Antarctica: That’s a Wrap!
Well, that’s a wrap. I’m sitting in Houston awaiting a flight to Toronto, then one more to Ottawa. I left Antarctica on Wednesday and with the Drake Passage and flights, it’s so far taken 4 days to get home. But what a trip! I hope I’ve already expressed on how much fun this trip was, how much I enjoyed being able to bring you along with me via the blog, and how grateful I am for your comments and encouragement. This trip was a working trip for me, a return to intentionally exploring and creating, and it blew the doors off my expectations. After all the travel I really had less than a week to work, but what a place in which to do that. Antarctica is something special, a place I already long to return to again and again.
Practically, I shot with two bodies most of the time. For all my talk about going light I eventually caved in and brought my 300/2.8 and 24mm tilt-shift lens. I didn’t take the tilt-shift out once, and I could have done just fine without the 300/2.8. I was much more interested in the wider landscapes, so the 16-35/4.0 was on one body all the time, and the 70-200/2.8 on the other. Penguins don’t run away, so proximity’s not an issue. I suppose had we seen many whales I’d have wanted the reach of a 300mm, but there are smaller 300mm lenses than the massive, and expensive 300/2.8. I might consider taking one of those next time. I could have used a tripod once or twice, but was glad to have left it behind.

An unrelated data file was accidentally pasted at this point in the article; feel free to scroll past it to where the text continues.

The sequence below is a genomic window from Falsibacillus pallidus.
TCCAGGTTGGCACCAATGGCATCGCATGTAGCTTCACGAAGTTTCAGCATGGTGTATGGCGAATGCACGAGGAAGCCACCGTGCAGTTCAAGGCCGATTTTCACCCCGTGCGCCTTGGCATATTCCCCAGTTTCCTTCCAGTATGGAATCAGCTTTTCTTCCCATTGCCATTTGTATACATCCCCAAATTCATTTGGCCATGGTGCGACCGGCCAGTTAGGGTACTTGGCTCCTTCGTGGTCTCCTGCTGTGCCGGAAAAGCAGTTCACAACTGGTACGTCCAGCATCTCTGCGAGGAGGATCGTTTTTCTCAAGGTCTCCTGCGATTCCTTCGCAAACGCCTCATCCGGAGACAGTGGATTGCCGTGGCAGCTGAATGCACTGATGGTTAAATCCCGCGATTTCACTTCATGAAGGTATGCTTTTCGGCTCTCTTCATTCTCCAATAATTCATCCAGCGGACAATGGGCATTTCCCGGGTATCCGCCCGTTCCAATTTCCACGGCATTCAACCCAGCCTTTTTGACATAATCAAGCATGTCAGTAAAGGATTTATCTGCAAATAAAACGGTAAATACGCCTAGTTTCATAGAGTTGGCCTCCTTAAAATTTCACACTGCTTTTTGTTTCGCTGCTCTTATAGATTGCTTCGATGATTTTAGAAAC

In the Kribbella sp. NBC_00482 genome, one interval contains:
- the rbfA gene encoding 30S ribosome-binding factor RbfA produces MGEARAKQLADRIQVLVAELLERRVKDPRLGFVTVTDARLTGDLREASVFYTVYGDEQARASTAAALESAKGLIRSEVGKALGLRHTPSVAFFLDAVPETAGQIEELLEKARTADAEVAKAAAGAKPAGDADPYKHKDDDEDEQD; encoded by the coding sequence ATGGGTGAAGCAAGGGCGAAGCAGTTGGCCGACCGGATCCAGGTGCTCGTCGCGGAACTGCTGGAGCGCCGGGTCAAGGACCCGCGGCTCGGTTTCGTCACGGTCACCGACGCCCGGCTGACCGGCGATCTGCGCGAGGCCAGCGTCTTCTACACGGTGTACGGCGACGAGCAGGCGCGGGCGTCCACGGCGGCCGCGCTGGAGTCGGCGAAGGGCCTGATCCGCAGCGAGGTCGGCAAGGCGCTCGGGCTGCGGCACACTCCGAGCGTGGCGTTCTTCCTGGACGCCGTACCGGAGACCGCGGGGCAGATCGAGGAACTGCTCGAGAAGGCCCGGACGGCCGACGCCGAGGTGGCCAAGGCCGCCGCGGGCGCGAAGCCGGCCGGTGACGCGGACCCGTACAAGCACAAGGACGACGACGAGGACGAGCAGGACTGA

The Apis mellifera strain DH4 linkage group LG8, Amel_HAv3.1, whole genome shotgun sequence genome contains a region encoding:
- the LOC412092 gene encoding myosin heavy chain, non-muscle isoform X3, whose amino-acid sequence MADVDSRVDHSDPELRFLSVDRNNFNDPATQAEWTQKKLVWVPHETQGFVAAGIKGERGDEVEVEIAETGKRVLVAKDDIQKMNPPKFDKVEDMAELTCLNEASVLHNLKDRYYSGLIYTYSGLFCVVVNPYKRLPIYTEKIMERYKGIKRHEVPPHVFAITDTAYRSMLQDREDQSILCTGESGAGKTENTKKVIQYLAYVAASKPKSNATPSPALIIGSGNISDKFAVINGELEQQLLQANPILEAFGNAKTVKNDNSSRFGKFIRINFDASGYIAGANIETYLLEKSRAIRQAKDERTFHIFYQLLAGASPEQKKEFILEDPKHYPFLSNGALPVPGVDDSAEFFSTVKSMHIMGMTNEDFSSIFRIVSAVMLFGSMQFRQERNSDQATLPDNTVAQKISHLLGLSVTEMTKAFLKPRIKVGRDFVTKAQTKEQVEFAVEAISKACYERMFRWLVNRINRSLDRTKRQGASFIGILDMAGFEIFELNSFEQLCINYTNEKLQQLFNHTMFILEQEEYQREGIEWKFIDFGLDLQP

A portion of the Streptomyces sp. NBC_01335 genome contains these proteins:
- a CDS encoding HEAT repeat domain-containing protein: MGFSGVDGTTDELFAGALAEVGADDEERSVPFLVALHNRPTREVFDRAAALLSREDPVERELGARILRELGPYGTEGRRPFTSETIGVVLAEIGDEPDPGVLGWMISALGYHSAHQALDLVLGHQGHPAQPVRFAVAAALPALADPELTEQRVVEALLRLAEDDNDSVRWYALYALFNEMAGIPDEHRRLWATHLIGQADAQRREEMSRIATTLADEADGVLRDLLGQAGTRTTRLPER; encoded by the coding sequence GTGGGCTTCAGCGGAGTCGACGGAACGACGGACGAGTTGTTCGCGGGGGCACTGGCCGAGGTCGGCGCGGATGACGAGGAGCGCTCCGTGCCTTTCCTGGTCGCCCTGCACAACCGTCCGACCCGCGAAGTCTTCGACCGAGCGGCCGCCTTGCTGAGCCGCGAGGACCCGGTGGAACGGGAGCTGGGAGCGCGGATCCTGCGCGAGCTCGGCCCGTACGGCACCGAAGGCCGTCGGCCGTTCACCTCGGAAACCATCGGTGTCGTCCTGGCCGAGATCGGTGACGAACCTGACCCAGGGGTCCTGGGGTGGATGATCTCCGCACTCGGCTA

The big “must haves” in Antarctica are a good supply of lens cloths, and an easy way to waterproof your gear. I saw alot of people with rain covers, but those do nothing to stop the rain, snow, and spray from spotting the front of the lens,which was my biggest struggle and rain covers drive me insane. If it’s raining so hard I need to protect my gear, it’s impossible to keep the front of a wide lens clean, so I don’t bother. I just brought a couple large OR (Outdoor Research) dry bags, clipped to my lifejacket, or shoved in my pockets when not in use. Simple and cheap and easy to cram a camera into when the waves got choppy and threw spray into the zodiac.
My biggest worry was that shooting beside so many photographers would either stifle my creativity or produce similar photographs, but it was amazing how much alone time I had to shoot, and how so many photographers created such different work. I’m coming home with a body of work I’m thrilled with, and am already making plans to go back. One of the big thrills was meeting so many of my readers and having a chance to share meals, shoot together, and explore this amazing piece of our planet together. Thanks for hanging out with me!
Two more images from the trip…
Gear is Good. Soup Is Better. Courtesy of John Paul Caponigro.
This much fun should be illegal. Antarctica, 2011
*I’ve put my complete packing list into the comments, so read down if you’re interested.